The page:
Take Me Home Tonight
Review by Rob Carnevale
THE ‘80s continues to be a bottomless source of inspiration for American filmmakers (and TV producers) who seemingly can’t get enough of its music, fashions and lifestyle.
The latest to try and exploit the decade for ‘laughs’ is tepid comedy Take Me Home Tonight, a formulaic coming-of-age romantic comedy drama that opts for a little extra raunch than normal.
Unfortunately, what could have emerged as a fun nostalgic romp that evokes the spirit of past cult classics such as Animal House quickly becomes a tired and sometimes crass exercise in going through the motions that even wastes a couple of good performances.
Topher Grace, one time star of TV hit That ‘70s Show, stars as recent MIT grad Matt who, at 23, no longer knows what to do with his life (or education) and who remains perpetually frustrated at his inability to find ‘an in’ to asking high school crush Tori (Teresa Palmer) out on a date.
His shot at redemption comes during one long night of partying, which he attends with twin sister Wendy (Anna Faris) and recently sacked best friend Barry (Dan Fogler).
Michael Dowse’s film, which is derived from an initial story idea from Grace, has plenty of potential given its cool soundtrack selections and [mostly] appealing cast.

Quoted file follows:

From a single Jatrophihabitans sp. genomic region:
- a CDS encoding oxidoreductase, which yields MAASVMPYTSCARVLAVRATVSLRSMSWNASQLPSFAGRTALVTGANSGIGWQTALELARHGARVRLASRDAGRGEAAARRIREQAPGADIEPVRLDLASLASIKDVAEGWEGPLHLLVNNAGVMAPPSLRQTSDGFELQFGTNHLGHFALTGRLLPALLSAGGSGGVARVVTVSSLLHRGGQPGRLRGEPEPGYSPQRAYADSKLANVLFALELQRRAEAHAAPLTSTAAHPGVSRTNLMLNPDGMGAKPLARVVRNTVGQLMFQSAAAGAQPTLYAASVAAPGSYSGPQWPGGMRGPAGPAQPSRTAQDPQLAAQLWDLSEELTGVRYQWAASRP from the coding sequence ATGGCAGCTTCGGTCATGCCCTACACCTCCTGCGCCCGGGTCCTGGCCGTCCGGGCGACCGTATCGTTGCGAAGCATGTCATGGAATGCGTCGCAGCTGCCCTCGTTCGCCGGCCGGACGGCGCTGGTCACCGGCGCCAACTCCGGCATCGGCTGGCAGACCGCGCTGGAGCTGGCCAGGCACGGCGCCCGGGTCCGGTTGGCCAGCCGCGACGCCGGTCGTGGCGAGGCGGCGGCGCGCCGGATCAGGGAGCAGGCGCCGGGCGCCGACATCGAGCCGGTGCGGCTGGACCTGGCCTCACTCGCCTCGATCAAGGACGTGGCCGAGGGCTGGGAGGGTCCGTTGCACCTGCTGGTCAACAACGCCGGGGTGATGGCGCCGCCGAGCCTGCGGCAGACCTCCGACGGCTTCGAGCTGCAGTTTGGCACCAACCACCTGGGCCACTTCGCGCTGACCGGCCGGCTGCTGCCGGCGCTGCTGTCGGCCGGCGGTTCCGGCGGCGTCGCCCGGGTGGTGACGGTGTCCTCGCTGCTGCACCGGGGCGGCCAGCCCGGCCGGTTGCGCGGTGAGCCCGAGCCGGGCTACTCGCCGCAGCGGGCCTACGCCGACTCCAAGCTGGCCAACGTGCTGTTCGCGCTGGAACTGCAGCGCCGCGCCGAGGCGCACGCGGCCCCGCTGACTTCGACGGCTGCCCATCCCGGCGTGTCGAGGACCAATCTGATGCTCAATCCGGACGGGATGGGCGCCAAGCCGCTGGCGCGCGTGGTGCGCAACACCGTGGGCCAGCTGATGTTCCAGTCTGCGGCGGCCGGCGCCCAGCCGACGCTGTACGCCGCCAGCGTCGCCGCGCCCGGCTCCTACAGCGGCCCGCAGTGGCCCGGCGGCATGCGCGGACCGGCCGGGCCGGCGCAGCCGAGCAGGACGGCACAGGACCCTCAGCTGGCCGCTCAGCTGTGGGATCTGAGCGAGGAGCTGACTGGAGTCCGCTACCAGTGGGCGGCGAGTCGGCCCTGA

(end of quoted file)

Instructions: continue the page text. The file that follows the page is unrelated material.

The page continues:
But while there is the odd smirk to be found here and there, much of what happens appears to be going through the motions for this kind of thing and fails to hit the comedic highs of better, more contemporary comedies such as Superbad or even the American Pie series.
Grace manages to retain his usual charm and charisma despite being a pretty rigid stereotype, Palmer is a suitably sexy object of affection who continues to build on the good work she did in I Am Number Four and it’s fun seeing Michael Biehn in a supporting role as Grace’s dad.
But Faris is wasted in a sub-plot that doesn’t really go anywhere and Fogler comes across as more obnoxious than endearing and is unwisely saddled with attempting to get most of the big laughs out of proceedings.
To make matters worse, the story seldom dares to do anything other than the obvious, providing viewers with a generic countdown to the inevitable, while its devotion to faithfully recreating the ‘80s rather than parodying them means that it also feels rather dated.
You’ll be yearning to be taken home long before the final credits emerge.
Running time: 98mins
UK DVD & Blu-ray Release: September 12, 2011